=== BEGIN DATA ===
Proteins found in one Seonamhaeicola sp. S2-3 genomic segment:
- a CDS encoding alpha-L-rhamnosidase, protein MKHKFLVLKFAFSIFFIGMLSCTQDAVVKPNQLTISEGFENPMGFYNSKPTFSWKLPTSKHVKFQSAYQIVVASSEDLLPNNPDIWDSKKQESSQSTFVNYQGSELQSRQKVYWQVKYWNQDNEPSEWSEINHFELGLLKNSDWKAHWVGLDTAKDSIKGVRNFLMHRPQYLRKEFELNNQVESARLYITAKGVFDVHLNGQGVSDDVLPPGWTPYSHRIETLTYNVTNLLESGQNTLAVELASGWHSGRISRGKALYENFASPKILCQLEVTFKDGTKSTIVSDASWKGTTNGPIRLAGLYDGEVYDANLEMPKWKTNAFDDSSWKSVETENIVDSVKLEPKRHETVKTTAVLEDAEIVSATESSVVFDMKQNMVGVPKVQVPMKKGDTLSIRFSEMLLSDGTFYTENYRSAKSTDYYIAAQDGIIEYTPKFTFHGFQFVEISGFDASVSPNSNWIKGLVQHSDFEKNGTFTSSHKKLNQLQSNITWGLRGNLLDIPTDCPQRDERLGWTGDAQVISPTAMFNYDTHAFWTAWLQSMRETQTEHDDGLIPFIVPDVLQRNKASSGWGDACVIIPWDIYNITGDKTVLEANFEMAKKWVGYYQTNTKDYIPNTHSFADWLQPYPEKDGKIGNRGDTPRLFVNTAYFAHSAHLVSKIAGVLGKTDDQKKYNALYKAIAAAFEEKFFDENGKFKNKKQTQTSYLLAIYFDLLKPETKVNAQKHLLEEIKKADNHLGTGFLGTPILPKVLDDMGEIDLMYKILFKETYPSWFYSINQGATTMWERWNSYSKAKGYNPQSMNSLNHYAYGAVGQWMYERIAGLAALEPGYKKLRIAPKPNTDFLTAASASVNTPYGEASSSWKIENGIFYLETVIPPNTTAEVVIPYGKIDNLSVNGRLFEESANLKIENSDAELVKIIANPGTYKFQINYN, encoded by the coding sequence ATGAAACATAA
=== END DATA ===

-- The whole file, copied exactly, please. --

Proteins found in one Seonamhaeicola sp. S2-3 genomic segment:
- a CDS encoding alpha-L-rhamnosidase, protein MKHKFLVLKFAFSIFFIGMLSCTQDAVVKPNQLTISEGFENPMGFYNSKPTFSWKLPTSKHVKFQSAYQIVVASSEDLLPNNPDIWDSKKQESSQSTFVNYQGSELQSRQKVYWQVKYWNQDNEPSEWSEINHFELGLLKNSDWKAHWVGLDTAKDSIKGVRNFLMHRPQYLRKEFELNNQVESARLYITAKGVFDVHLNGQGVSDDVLPPGWTPYSHRIETLTYNVTNLLESGQNTLAVELASGWHSGRISRGKALYENFASPKILCQLEVTFKDGTKSTIVSDASWKGTTNGPIRLAGLYDGEVYDANLEMPKWKTNAFDDSSWKSVETENIVDSVKLEPKRHETVKTTAVLEDAEIVSATESSVVFDMKQNMVGVPKVQVPMKKGDTLSIRFSEMLLSDGTFYTENYRSAKSTDYYIAAQDGIIEYTPKFTFHGFQFVEISGFDASVSPNSNWIKGLVQHSDFEKNGTFTSSHKKLNQLQSNITWGLRGNLLDIPTDCPQRDERLGWTGDAQVISPTAMFNYDTHAFWTAWLQSMRETQTEHDDGLIPFIVPDVLQRNKASSGWGDACVIIPWDIYNITGDKTVLEANFEMAKKWVGYYQTNTKDYIPNTHSFADWLQPYPEKDGKIGNRGDTPRLFVNTAYFAHSAHLVSKIAGVLGKTDDQKKYNALYKAIAAAFEEKFFDENGKFKNKKQTQTSYLLAIYFDLLKPETKVNAQKHLLEEIKKADNHLGTGFLGTPILPKVLDDMGEIDLMYKILFKETYPSWFYSINQGATTMWERWNSYSKAKGYNPQSMNSLNHYAYGAVGQWMYERIAGLAALEPGYKKLRIAPKPNTDFLTAASASVNTPYGEASSSWKIENGIFYLETVIPPNTTAEVVIPYGKIDNLSVNGRLFEESANLKIENSDAELVKIIANPGTYKFQINYN, encoded by the coding sequence ATGAAACATAA